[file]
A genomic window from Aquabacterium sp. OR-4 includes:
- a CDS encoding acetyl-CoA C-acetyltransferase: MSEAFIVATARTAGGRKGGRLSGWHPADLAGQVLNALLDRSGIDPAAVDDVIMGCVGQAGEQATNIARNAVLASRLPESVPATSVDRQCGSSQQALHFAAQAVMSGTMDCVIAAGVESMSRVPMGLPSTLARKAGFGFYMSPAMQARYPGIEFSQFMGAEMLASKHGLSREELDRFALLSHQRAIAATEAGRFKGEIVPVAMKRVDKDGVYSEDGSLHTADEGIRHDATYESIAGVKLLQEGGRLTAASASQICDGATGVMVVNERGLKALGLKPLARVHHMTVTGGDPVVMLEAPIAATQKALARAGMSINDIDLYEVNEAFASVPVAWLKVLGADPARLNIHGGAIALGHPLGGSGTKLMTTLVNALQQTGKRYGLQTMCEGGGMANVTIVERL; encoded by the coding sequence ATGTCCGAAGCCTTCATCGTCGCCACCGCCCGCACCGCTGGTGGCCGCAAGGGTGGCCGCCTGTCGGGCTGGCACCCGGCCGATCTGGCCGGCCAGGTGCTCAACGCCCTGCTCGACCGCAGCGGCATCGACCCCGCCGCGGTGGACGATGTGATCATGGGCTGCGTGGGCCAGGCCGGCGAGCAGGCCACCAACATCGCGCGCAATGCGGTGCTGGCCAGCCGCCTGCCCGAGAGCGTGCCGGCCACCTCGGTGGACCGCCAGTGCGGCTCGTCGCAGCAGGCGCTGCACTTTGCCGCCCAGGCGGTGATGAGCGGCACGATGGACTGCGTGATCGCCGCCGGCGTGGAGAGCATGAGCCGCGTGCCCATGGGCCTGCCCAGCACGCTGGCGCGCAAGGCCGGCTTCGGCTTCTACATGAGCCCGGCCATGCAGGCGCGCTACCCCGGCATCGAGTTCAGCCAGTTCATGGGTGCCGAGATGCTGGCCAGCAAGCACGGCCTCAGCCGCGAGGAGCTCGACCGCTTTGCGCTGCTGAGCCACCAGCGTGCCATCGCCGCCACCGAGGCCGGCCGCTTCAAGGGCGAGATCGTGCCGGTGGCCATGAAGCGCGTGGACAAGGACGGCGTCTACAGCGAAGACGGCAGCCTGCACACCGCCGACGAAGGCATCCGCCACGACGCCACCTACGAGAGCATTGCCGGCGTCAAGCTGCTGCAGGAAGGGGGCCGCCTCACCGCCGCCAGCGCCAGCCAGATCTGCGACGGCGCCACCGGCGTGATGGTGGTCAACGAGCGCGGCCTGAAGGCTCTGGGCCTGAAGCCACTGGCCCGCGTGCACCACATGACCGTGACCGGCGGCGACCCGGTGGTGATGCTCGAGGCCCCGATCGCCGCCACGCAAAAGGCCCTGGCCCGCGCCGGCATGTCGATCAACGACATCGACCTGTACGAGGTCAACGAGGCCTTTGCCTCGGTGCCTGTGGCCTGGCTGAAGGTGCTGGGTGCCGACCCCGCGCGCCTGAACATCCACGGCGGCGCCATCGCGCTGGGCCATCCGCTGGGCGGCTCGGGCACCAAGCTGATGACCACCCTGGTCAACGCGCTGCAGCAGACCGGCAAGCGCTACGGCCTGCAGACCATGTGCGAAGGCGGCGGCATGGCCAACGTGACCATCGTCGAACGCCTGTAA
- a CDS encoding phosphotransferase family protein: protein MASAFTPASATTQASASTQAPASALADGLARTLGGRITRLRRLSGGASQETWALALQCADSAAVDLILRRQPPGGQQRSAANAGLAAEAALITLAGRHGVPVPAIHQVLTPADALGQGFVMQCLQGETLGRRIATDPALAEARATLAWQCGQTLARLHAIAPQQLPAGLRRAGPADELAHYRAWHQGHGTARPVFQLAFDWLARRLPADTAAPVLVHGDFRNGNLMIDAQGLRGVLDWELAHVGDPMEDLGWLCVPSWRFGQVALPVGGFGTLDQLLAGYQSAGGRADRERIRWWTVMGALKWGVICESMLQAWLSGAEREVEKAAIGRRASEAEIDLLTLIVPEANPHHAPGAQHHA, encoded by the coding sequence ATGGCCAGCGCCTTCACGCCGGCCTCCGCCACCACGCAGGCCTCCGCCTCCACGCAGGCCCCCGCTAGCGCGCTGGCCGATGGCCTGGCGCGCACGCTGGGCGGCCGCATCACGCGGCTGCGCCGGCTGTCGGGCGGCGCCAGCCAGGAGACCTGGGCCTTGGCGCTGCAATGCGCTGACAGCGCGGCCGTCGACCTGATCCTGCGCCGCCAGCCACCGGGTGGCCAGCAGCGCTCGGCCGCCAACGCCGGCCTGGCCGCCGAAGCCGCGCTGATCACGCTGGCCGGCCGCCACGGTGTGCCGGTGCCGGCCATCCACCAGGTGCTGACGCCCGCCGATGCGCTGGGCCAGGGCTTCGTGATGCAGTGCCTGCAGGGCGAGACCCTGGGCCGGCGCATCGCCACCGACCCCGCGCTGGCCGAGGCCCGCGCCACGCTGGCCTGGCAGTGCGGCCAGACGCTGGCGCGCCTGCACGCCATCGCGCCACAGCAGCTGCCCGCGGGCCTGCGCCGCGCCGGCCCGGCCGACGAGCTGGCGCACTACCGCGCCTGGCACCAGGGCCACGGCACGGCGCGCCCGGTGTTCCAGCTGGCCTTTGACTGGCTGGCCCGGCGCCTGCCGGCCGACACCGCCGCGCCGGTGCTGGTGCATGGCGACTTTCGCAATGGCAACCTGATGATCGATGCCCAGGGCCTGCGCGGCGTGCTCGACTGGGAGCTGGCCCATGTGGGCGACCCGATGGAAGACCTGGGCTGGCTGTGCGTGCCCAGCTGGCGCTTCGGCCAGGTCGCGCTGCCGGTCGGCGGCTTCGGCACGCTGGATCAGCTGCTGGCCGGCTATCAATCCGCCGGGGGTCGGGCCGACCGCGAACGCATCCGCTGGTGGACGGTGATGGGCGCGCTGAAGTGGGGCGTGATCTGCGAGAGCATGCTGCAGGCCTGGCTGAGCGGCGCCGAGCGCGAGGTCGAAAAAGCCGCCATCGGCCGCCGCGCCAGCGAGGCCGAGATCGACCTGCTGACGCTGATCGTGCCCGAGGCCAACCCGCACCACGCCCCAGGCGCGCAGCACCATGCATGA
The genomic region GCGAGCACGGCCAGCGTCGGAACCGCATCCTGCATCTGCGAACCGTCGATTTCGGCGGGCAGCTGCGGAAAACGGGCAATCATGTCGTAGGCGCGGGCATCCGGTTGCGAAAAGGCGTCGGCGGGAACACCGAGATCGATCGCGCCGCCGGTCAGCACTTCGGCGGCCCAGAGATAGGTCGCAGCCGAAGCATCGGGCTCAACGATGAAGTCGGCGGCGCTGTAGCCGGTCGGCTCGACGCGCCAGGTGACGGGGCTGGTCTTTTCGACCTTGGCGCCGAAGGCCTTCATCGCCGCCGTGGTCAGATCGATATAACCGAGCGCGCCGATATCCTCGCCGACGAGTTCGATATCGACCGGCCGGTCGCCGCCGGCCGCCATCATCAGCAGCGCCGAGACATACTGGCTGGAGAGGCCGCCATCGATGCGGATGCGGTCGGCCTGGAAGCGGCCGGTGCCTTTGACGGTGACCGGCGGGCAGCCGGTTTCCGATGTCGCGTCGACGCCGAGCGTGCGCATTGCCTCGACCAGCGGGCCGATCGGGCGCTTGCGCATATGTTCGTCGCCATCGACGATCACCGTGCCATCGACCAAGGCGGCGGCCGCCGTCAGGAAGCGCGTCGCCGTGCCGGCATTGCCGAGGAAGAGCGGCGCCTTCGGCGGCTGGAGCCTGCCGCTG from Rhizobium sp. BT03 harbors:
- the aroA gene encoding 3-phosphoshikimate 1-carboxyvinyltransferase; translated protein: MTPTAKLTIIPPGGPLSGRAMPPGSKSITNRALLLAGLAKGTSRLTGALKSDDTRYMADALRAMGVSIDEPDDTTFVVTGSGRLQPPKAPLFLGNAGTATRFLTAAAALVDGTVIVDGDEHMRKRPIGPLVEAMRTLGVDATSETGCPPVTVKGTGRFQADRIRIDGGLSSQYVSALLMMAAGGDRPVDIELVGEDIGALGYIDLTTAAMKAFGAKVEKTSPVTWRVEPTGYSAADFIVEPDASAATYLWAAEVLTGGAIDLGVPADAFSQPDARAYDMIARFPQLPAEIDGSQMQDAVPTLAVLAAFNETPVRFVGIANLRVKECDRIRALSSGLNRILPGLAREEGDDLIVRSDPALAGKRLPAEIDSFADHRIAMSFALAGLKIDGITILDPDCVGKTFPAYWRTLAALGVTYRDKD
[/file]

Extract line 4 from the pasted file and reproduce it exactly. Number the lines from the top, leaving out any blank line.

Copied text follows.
The genomic region GCGAGCACGGCCAGCGTCGGAACCGCATCCTGCATCTGCGAACCGTCGATTTCGGCGGGCAGCTGCGGAAAACGGGCAATCATGTCGTAGGCGCGGGCATCCGGTTGCGAAAAGGCGTCGGCGGGAACACCGAGATCGATCGCGCCGCCGGTCAGCACTTCGGCGGCCCAGAGATAGGTCGCAGCCGAAGCATCGGGCTCAACGATGAAGTCGGCGGCGCTGTAGCCGGTCGGCTCGACGCGCCAGGTGACGGGGCTGGTCTTTTCGACCTTGGCGCCGAAGGCCTTCATCGCCGCCGTGGTCAGATCGATATAACCGAGCGCGCCGATATCCTCGCCGACGAGTTCGATATCGACCGGCCGGTCGCCGCCGGCCGCCATCATCAGCAGCGCCGAGACATACTGGCTGGAGAGGCCGCCATCGATGCGGATGCGGTCGGCCTGGAAGCGGCCGGTGCCTTTGACGGTGACCGGCGGGCAGCCGGTTTCCGATGTCGCGTCGACGCCGAGCGTGCGCATTGCCTCGACCAGCGGGCCGATCGGGCGCTTGCGCATATGTTCGTCGCCATCGACGATCACCGTGCCATCGACCAAGGCGGCGGCCGCCGTCAGGAAGCGCGTCGCCGTGCCGGCATTGCCGAGGAAGAGCGGCGCCTTCGGCGGCTGGAGCCTGCCGCTG from Rhizobium sp. BT03 harbors: